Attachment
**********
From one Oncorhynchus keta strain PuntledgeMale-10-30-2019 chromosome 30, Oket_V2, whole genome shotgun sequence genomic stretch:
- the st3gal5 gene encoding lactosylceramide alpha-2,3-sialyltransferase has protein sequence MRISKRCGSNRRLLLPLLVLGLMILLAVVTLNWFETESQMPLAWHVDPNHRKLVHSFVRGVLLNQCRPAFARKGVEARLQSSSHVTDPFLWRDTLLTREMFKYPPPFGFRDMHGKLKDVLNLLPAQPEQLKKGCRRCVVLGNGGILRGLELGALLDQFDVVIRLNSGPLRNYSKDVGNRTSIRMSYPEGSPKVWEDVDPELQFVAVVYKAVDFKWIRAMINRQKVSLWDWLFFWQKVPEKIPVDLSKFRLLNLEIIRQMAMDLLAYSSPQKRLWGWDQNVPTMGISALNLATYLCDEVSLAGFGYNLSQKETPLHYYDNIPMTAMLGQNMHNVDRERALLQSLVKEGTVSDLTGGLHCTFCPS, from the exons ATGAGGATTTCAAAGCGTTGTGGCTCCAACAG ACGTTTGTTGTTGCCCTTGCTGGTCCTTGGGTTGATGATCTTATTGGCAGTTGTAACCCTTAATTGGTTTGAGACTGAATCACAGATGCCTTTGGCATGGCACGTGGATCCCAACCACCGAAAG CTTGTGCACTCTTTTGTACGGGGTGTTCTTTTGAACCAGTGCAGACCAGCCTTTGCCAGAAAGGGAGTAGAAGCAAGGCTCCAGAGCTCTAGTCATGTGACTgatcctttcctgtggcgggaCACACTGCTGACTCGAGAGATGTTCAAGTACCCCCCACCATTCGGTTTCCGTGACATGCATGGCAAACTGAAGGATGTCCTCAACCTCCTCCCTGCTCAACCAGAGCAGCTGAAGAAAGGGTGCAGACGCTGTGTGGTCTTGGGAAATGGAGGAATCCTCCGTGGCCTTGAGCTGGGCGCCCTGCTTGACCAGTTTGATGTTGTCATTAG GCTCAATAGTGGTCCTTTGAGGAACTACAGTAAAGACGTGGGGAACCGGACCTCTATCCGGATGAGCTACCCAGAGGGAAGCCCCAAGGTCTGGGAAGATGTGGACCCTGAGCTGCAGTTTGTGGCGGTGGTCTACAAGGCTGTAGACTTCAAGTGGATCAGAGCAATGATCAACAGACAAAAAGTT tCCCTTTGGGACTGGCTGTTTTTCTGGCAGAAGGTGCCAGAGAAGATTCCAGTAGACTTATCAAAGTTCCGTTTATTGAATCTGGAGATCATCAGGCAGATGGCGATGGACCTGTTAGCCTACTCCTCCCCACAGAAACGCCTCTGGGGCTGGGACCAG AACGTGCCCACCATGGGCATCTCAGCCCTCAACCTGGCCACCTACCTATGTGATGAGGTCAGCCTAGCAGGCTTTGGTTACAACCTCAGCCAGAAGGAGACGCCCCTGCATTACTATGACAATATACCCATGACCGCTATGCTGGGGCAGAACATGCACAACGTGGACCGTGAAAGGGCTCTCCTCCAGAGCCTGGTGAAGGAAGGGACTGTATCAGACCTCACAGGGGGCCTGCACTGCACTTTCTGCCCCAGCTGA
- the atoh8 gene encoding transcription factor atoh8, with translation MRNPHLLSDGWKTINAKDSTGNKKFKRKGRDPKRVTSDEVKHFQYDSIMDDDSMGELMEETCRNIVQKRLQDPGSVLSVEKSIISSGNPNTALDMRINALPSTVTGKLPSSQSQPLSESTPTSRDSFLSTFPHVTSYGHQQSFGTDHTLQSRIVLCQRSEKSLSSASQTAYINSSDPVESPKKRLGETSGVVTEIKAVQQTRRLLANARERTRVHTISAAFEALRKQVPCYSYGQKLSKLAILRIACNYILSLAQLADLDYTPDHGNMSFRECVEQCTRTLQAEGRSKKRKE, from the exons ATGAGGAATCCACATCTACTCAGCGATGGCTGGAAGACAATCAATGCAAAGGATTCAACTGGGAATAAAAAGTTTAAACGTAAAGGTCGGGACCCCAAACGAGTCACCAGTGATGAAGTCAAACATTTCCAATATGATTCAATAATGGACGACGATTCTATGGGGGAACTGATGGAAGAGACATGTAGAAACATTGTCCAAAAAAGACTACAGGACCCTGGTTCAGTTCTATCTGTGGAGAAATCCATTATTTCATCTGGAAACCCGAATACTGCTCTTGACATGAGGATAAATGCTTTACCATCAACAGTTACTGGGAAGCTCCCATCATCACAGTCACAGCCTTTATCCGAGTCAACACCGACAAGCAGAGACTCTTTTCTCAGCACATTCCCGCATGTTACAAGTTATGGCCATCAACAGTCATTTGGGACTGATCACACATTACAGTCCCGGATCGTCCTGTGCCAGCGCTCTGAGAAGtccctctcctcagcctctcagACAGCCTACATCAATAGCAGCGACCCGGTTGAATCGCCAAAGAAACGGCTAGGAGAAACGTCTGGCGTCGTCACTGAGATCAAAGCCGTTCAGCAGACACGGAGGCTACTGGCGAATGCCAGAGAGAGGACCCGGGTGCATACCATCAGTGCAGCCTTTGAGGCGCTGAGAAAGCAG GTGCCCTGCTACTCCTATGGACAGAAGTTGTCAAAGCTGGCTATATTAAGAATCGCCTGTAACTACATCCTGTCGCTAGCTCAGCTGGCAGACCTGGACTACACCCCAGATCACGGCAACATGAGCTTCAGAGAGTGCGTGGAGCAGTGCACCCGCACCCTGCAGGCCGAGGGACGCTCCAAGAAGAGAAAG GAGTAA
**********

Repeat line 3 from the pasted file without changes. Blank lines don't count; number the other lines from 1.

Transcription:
- the atoh8 gene encoding transcription factor atoh8, with translation MRNPHLLSDGWKTINAKDSTGNKKFKRKGRDPKRVTSDEVKHFQYDSIMDDDSMGELMEETCRNIVQKRLQDPGSVLSVEKSIISSGNPNTALDMRINALPSTVTGKLPSSQSQPLSESTPTSRDSFLSTFPHVTSYGHQQSFGTDHTLQSRIVLCQRSEKSLSSASQTAYINSSDPVESPKKRLGETSGVVTEIKAVQQTRRLLANARERTRVHTISAAFEALRKQVPCYSYGQKLSKLAILRIACNYILSLAQLADLDYTPDHGNMSFRECVEQCTRTLQAEGRSKKRKE, from the exons ATGAGGAATCCACATCTACTCAGCGATGGCTGGAAGACAATCAATGCAAAGGATTCAACTGGGAATAAAAAGTTTAAACGTAAAGGTCGGGACCCCAAACGAGTCACCAGTGATGAAGTCAAACATTTCCAATATGATTCAATAATGGACGACGATTCTATGGGGGAACTGATGGAAGAGACATGTAGAAACATTGTCCAAAAAAGACTACAGGACCCTGGTTCAGTTCTATCTGTGGAGAAATCCATTATTTCATCTGGAAACCCGAATACTGCTCTTGACATGAGGATAAATGCTTTACCATCAACAGTTACTGGGAAGCTCCCATCATCACAGTCACAGCCTTTATCCGAGTCAACACCGACAAGCAGAGACTCTTTTCTCAGCACATTCCCGCATGTTACAAGTTATGGCCATCAACAGTCATTTGGGACTGATCACACATTACAGTCCCGGATCGTCCTGTGCCAGCGCTCTGAGAAGtccctctcctcagcctctcagACAGCCTACATCAATAGCAGCGACCCGGTTGAATCGCCAAAGAAACGGCTAGGAGAAACGTCTGGCGTCGTCACTGAGATCAAAGCCGTTCAGCAGACACGGAGGCTACTGGCGAATGCCAGAGAGAGGACCCGGGTGCATACCATCAGTGCAGCCTTTGAGGCGCTGAGAAAGCAG GTGCCCTGCTACTCCTATGGACAGAAGTTGTCAAAGCTGGCTATATTAAGAATCGCCTGTAACTACATCCTGTCGCTAGCTCAGCTGGCAGACCTGGACTACACCCCAGATCACGGCAACATGAGCTTCAGAGAGTGCGTGGAGCAGTGCACCCGCACCCTGCAGGCCGAGGGACGCTCCAAGAAGAGAAAG GAGTAA